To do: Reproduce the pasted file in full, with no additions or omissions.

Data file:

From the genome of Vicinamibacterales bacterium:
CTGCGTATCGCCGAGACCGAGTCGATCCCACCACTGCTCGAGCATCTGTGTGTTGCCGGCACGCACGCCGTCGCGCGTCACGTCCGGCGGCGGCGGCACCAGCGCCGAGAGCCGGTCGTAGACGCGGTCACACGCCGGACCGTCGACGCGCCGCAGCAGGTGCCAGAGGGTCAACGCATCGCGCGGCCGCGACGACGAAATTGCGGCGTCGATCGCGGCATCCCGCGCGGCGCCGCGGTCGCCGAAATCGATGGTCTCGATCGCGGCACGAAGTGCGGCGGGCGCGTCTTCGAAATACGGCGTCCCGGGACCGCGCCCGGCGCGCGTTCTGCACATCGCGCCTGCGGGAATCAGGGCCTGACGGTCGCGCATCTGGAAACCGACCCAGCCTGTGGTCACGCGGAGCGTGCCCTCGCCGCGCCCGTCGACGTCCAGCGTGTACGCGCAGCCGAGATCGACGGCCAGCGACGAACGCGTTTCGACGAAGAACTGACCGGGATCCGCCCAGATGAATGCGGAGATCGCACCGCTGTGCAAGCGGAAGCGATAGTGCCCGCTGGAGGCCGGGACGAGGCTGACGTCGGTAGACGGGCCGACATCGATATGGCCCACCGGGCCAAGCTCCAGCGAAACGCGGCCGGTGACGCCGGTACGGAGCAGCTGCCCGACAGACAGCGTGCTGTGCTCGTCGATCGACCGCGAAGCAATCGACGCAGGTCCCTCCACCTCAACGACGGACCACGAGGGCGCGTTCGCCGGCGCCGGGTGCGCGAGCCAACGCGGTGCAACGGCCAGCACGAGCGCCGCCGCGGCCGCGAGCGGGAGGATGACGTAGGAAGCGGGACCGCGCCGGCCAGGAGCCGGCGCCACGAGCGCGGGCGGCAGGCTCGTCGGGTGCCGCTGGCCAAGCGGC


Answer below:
From the genome of Vicinamibacterales bacterium:
CTGCGTATCGCCGAGACCGAGTCGATCCCACCACTGCTCGAGCATCTGTGTGTTGCCGGCACGCACGCCGTCGCGCGTCACGTCCGGCGGCGGCGGCACCAGCGCCGAGAGCCGGTCGTAGACGCGGTCACACGCCGGACCGTCGACGCGCCGCAGCAGGTGCCAGAGGGTCAACGCATCGCGCGGCCGCGACGACGAAATTGCGGCGTCGATCGCGGCATCCCGCGCGGCGCCGCGGTCGCCGAAATCGATGGTCTCGATCGCGGCACGAAGTGCGGCGGGCGCGTCTTCGAAATACGGCGTCCCGGGACCGCGCCCGGCGCGCGTTCTGCACATCGCGCCTGCGGGAATCAGGGCCTGACGGTCGCGCATCTGGAAACCGACCCAGCCTGTGGTCACGCGGAGCGTGCCCTCGCCGCGCCCGTCGACGTCCAGCGTGTACGCGCAGCCGAGATCGACGGCCAGCGACGAACGCGTTTCGACGAAGAACTGACCGGGATCCGCCCAGATGAATGCGGAGATCGCACCGCTGTGCAAGCGGAAGCGATAGTGCCCGCTGGAGGCCGGGACGAGGCTGACGTCGGTAGACGGGCCGACATCGATATGGCCCACCGGGCCAAGCTCCAGCGAAACGCGGCCGGTGACGCCGGTACGGAGCAGCTGCCCGACAGACAGCGTGCTGTGCTCGTCGATCGACCGCGAAGCAATCGACGCAGGTCCCTCCACCTCAACGACGGACCACGAGGGCGCGTTCGCCGGCGCCGGGTGCGCGAGCCAACGCGGTGCAACGGCCAGCACGAGCGCCGCCGCGGCCGCGAGCGGGAGGATGACGTAGGAAGCGGGACCGCGCCGGCCAGGAGCCGGCGCCACGAGCGCGGGCGGCAGGCTCGTCGGGTGCCGCTGGCCAAGCGGC